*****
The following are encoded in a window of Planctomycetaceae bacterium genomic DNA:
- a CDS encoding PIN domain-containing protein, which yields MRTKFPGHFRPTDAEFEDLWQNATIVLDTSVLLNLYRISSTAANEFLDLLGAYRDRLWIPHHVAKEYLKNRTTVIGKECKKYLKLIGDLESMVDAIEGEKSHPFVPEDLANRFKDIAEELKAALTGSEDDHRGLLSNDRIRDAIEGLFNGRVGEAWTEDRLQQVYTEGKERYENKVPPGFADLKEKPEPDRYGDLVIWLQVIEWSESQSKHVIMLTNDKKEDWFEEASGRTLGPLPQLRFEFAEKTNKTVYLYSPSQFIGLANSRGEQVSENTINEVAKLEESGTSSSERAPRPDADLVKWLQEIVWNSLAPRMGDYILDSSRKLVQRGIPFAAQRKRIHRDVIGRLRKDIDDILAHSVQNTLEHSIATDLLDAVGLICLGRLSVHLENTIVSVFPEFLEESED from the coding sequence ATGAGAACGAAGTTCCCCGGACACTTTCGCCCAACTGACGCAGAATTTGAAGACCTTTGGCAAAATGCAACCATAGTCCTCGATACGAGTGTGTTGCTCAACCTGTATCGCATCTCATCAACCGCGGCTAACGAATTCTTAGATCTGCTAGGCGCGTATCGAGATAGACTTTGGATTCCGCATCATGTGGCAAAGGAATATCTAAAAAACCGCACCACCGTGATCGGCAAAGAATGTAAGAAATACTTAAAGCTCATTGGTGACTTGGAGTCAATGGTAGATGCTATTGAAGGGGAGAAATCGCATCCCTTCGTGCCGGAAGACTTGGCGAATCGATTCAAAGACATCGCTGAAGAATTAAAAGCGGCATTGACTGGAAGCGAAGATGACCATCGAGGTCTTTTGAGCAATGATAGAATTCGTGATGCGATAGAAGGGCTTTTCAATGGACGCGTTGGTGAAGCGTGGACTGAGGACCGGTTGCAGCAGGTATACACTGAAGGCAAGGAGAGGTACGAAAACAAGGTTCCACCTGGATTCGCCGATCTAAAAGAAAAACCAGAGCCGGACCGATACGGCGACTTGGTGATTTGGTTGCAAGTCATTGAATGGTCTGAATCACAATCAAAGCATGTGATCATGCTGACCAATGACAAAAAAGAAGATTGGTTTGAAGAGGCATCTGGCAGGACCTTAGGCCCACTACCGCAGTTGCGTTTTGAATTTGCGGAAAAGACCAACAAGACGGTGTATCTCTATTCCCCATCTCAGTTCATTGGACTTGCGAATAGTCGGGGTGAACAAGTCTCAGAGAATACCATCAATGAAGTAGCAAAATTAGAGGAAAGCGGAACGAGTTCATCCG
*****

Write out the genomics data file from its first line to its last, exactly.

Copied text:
The following are encoded in a window of Planctomycetaceae bacterium genomic DNA:
- a CDS encoding PIN domain-containing protein, which yields MRTKFPGHFRPTDAEFEDLWQNATIVLDTSVLLNLYRISSTAANEFLDLLGAYRDRLWIPHHVAKEYLKNRTTVIGKECKKYLKLIGDLESMVDAIEGEKSHPFVPEDLANRFKDIAEELKAALTGSEDDHRGLLSNDRIRDAIEGLFNGRVGEAWTEDRLQQVYTEGKERYENKVPPGFADLKEKPEPDRYGDLVIWLQVIEWSESQSKHVIMLTNDKKEDWFEEASGRTLGPLPQLRFEFAEKTNKTVYLYSPSQFIGLANSRGEQVSENTINEVAKLEESGTSSSERAPRPDADLVKWLQEIVWNSLAPRMGDYILDSSRKLVQRGIPFAAQRKRIHRDVIGRLRKDIDDILAHSVQNTLEHSIATDLLDAVGLICLGRLSVHLENTIVSVFPEFLEESED from the coding sequence ATGAGAACGAAGTTCCCCGGACACTTTCGCCCAACTGACGCAGAATTTGAAGACCTTTGGCAAAATGCAACCATAGTCCTCGATACGAGTGTGTTGCTCAACCTGTATCGCATCTCATCAACCGCGGCTAACGAATTCTTAGATCTGCTAGGCGCGTATCGAGATAGACTTTGGATTCCGCATCATGTGGCAAAGGAATATCTAAAAAACCGCACCACCGTGATCGGCAAAGAATGTAAGAAATACTTAAAGCTCATTGGTGACTTGGAGTCAATGGTAGATGCTATTGAAGGGGAGAAATCGCATCCCTTCGTGCCGGAAGACTTGGCGAATCGATTCAAAGACATCGCTGAAGAATTAAAAGCGGCATTGACTGGAAGCGAAGATGACCATCGAGGTCTTTTGAGCAATGATAGAATTCGTGATGCGATAGAAGGGCTTTTCAATGGACGCGTTGGTGAAGCGTGGACTGAGGACCGGTTGCAGCAGGTATACACTGAAGGCAAGGAGAGGTACGAAAACAAGGTTCCACCTGGATTCGCCGATCTAAAAGAAAAACCAGAGCCGGACCGATACGGCGACTTGGTGATTTGGTTGCAAGTCATTGAATGGTCTGAATCACAATCAAAGCATGTGATCATGCTGACCAATGACAAAAAAGAAGATTGGTTTGAAGAGGCATCTGGCAGGACCTTAGGCCCACTACCGCAGTTGCGTTTTGAATTTGCGGAAAAGACCAACAAGACGGTGTATCTCTATTCCCCATCTCAGTTCATTGGACTTGCGAATAGTCGGGGTGAACAAGTCTCAGAGAATACCATCAATGAAGTAGCAAAATTAGAGGAAAGCGGAACGAGTTCATCCG